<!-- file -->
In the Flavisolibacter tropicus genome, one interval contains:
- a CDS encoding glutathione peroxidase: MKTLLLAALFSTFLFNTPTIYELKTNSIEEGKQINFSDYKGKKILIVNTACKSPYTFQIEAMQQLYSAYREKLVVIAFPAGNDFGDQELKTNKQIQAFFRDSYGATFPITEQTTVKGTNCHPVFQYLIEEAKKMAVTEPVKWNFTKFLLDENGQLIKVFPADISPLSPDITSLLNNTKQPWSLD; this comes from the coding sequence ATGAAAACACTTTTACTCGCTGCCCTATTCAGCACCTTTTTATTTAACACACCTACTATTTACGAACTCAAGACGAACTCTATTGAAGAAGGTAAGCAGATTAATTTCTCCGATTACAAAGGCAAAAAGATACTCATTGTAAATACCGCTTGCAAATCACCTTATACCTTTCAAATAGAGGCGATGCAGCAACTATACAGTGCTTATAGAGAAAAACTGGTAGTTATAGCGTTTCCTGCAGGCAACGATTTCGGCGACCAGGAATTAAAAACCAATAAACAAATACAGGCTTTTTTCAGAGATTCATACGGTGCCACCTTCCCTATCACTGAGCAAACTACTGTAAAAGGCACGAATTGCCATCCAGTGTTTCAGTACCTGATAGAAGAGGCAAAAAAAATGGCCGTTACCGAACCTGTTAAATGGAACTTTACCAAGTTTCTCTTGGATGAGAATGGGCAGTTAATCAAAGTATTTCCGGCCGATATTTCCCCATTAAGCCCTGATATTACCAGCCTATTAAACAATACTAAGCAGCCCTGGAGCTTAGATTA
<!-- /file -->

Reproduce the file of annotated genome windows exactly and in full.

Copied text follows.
In the Flavisolibacter tropicus genome, one interval contains:
- a CDS encoding glutathione peroxidase: MKTLLLAALFSTFLFNTPTIYELKTNSIEEGKQINFSDYKGKKILIVNTACKSPYTFQIEAMQQLYSAYREKLVVIAFPAGNDFGDQELKTNKQIQAFFRDSYGATFPITEQTTVKGTNCHPVFQYLIEEAKKMAVTEPVKWNFTKFLLDENGQLIKVFPADISPLSPDITSLLNNTKQPWSLD; this comes from the coding sequence ATGAAAACACTTTTACTCGCTGCCCTATTCAGCACCTTTTTATTTAACACACCTACTATTTACGAACTCAAGACGAACTCTATTGAAGAAGGTAAGCAGATTAATTTCTCCGATTACAAAGGCAAAAAGATACTCATTGTAAATACCGCTTGCAAATCACCTTATACCTTTCAAATAGAGGCGATGCAGCAACTATACAGTGCTTATAGAGAAAAACTGGTAGTTATAGCGTTTCCTGCAGGCAACGATTTCGGCGACCAGGAATTAAAAACCAATAAACAAATACAGGCTTTTTTCAGAGATTCATACGGTGCCACCTTCCCTATCACTGAGCAAACTACTGTAAAAGGCACGAATTGCCATCCAGTGTTTCAGTACCTGATAGAAGAGGCAAAAAAAATGGCCGTTACCGAACCTGTTAAATGGAACTTTACCAAGTTTCTCTTGGATGAGAATGGGCAGTTAATCAAAGTATTTCCGGCCGATATTTCCCCATTAAGCCCTGATATTACCAGCCTATTAAACAATACTAAGCAGCCCTGGAGCTTAGATTA